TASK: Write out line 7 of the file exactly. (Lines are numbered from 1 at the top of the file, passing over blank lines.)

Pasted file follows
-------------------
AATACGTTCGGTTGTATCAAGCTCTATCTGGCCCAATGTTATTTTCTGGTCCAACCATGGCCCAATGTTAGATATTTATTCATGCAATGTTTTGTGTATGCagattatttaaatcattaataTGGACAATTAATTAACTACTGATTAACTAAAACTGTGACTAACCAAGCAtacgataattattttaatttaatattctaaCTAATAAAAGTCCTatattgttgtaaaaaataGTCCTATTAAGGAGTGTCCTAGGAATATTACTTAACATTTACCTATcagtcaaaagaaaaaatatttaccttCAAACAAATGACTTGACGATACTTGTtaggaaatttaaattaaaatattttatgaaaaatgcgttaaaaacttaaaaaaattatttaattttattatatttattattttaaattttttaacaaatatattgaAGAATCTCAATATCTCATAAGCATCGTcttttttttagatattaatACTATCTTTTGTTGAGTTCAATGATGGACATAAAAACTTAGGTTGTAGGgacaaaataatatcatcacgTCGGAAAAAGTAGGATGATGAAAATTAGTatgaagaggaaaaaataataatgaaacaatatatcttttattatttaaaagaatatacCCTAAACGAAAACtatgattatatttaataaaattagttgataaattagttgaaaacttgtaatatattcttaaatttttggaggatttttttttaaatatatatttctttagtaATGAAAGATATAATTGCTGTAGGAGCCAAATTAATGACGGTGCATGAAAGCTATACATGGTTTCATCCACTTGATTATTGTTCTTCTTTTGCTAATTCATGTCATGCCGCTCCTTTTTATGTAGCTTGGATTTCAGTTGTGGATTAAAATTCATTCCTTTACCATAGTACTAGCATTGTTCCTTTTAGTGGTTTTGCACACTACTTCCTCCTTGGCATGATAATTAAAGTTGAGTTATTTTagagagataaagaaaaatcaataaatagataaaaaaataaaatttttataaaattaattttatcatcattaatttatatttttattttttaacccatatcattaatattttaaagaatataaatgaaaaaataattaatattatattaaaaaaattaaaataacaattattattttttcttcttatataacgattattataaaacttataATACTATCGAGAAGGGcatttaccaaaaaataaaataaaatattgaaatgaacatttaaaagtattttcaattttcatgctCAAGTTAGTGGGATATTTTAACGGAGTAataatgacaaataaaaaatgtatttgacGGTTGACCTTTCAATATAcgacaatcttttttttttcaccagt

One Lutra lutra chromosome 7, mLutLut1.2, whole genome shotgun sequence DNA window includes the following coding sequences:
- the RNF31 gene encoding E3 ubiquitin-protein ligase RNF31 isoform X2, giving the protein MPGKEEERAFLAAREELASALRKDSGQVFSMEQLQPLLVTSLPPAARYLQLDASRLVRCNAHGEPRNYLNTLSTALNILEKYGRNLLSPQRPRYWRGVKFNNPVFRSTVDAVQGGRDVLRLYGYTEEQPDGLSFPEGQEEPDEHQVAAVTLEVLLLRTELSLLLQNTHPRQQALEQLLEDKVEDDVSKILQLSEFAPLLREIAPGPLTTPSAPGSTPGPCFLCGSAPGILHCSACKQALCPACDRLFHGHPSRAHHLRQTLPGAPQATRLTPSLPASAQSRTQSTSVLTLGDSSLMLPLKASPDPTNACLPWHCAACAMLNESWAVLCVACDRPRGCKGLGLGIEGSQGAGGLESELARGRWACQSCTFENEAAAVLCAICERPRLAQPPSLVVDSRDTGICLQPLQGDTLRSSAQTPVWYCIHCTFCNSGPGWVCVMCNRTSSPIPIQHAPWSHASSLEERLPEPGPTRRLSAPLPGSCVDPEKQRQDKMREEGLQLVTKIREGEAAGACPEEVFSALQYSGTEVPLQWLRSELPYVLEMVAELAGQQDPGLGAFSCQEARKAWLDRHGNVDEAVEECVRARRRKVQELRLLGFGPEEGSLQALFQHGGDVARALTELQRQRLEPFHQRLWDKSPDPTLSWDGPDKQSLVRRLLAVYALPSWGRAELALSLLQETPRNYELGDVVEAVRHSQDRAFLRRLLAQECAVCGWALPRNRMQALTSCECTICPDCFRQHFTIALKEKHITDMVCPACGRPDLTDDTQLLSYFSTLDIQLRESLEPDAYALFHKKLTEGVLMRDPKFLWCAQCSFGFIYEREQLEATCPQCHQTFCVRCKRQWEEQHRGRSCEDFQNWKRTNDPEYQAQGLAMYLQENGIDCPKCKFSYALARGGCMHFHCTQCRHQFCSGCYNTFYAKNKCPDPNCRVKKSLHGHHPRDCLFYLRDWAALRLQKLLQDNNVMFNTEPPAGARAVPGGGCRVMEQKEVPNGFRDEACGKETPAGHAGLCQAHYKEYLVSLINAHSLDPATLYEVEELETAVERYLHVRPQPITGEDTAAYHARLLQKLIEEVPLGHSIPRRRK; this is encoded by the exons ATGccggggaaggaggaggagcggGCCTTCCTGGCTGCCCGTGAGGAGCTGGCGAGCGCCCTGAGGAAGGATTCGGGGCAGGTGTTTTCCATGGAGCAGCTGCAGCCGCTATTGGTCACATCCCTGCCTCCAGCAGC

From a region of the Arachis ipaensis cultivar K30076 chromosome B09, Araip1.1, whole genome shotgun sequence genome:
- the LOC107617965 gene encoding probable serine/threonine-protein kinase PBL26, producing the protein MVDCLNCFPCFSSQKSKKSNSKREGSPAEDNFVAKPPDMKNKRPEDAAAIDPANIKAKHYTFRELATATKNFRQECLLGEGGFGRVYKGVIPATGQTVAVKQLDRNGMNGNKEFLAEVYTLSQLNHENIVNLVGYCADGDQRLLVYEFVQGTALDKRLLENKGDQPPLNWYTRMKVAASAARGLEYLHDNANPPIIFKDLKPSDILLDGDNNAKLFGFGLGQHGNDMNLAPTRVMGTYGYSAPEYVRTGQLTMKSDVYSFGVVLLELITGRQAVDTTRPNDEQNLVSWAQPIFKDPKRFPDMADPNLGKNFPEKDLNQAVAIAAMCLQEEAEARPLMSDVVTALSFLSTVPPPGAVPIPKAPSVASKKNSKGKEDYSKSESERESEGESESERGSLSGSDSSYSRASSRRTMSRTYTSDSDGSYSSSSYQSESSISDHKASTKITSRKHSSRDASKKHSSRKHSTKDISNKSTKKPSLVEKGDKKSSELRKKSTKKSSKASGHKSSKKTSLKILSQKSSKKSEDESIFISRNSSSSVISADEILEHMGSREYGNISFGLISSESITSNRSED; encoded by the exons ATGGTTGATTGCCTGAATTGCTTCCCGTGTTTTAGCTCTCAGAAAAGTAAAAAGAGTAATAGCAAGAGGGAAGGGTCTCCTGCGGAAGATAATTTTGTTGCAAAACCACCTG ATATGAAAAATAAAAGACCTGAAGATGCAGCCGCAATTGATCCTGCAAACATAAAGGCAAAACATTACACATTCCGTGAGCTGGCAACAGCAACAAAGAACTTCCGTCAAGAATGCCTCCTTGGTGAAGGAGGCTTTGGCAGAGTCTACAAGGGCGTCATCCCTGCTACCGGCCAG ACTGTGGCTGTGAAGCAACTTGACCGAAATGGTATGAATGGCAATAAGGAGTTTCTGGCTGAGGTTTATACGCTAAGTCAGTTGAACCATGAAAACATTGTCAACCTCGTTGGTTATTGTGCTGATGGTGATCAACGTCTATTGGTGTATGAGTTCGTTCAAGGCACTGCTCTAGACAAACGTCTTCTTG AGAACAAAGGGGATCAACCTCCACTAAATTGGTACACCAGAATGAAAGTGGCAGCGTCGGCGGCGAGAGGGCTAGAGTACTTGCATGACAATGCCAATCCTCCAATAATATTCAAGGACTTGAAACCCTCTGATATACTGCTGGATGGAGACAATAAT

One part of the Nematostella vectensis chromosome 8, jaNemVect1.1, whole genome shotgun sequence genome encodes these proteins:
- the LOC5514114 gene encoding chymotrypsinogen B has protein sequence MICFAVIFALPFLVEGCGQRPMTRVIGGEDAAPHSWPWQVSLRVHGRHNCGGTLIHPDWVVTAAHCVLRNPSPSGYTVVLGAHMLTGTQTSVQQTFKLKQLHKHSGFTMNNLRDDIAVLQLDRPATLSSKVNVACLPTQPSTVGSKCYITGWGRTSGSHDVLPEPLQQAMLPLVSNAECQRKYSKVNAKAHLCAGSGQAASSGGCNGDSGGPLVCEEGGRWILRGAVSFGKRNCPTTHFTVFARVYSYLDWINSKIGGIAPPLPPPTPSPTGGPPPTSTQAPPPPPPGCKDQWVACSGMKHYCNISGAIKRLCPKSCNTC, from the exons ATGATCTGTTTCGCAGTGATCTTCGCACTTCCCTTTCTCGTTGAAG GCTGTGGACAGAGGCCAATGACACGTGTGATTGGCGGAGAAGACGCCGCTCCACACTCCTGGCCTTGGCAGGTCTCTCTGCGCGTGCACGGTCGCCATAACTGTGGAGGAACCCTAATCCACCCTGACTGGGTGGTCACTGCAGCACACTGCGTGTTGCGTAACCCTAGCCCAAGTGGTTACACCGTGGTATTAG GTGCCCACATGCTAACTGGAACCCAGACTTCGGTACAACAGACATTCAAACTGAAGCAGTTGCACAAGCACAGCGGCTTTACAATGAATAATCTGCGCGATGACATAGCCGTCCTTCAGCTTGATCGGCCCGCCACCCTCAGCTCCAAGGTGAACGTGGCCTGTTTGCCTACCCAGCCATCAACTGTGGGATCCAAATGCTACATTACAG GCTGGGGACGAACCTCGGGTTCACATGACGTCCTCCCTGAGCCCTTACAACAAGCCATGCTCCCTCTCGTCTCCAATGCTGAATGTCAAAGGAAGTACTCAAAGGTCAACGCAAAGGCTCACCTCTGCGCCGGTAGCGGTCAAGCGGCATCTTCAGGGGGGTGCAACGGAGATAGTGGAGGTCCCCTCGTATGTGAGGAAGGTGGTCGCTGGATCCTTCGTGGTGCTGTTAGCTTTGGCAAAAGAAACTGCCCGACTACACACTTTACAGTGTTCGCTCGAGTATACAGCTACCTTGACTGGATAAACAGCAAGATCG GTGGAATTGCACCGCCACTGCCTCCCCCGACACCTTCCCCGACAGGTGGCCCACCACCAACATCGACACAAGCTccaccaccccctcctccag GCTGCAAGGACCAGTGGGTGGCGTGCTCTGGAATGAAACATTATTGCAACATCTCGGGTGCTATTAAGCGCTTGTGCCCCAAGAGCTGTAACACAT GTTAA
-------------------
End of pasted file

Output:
- the LOC5514114 gene encoding chymotrypsinogen B has protein sequence MICFAVIFALPFLVEGCGQRPMTRVIGGEDAAPHSWPWQVSLRVHGRHNCGGTLIHPDWVVTAAHCVLRNPSPSGYTVVLGAHMLTGTQTSVQQTFKLKQLHKHSGFTMNNLRDDIAVLQLDRPATLSSKVNVACLPTQPSTVGSKCYITGWGRTSGSHDVLPEPLQQAMLPLVSNAECQRKYSKVNAKAHLCAGSGQAASSGGCNGDSGGPLVCEEGGRWILRGAVSFGKRNCPTTHFTVFARVYSYLDWINSKIGGIAPPLPPPTPSPTGGPPPTSTQAPPPPPPGCKDQWVACSGMKHYCNISGAIKRLCPKSCNTC, from the exons ATGATCTGTTTCGCAGTGATCTTCGCACTTCCCTTTCTCGTTGAAG GCTGTGGACAGAGGCCAATGACACGTGTGATTGGCGGAGAAGACGCCGCTCCACACTCCTGGCCTTGGCAGGTCTCTCTGCGCGTGCACGGTCGCCATAACTGTGGAGGAACCCTAATCCACCCTGACTGGGTGGTCACTGCAGCACACTGCGTGTTGCGTAACCCTAGCCCAAGTGGTTACACCGTGGTATTAG GTGCCCACATGCTAACTGGAACCCAGACTTCGGTACAACAGACATTCAAACTGAAGCAGTTGCACAAGCACAGCGGCTTTACAATGAATAATCTGCGCGATGACATAGCCGTCCTTCAGCTTGATCGGCCCGCCACCCTCAGCTCCAAGGTGAACGTGGCCTGTTTGCCTACCCAGCCATCAACTGTGGGATCCAAATGCTACATTACAG GCTGGGGACGAACCTCGGGTTCACATGACGTCCTCCCTGAGCCCTTACAACAAGCCATGCTCCCTCTCGTCTCCAATGCTGAATGTCAAAGGAAGTACTCAAAGGTCAACGCAAAGGCTCACCTCTGCGCCGGTAGCGGTCAAGCGGCATCTTCAGGGGGGTGCAACGGAGATAGTGGAGGTCCCCTCGTATGTGAGGAAGGTGGTCGCTGGATCCTTCGTGGTGCTGTTAGCTTTGGCAAAAGAAACTGCCCGACTACACACTTTACAGTGTTCGCTCGAGTATACAGCTACCTTGACTGGATAAACAGCAAGATCG GTGGAATTGCACCGCCACTGCCTCCCCCGACACCTTCCCCGACAGGTGGCCCACCACCAACATCGACACAAGCTccaccaccccctcctccag GCTGCAAGGACCAGTGGGTGGCGTGCTCTGGAATGAAACATTATTGCAACATCTCGGGTGCTATTAAGCGCTTGTGCCCCAAGAGCTGTAACACAT GTTAA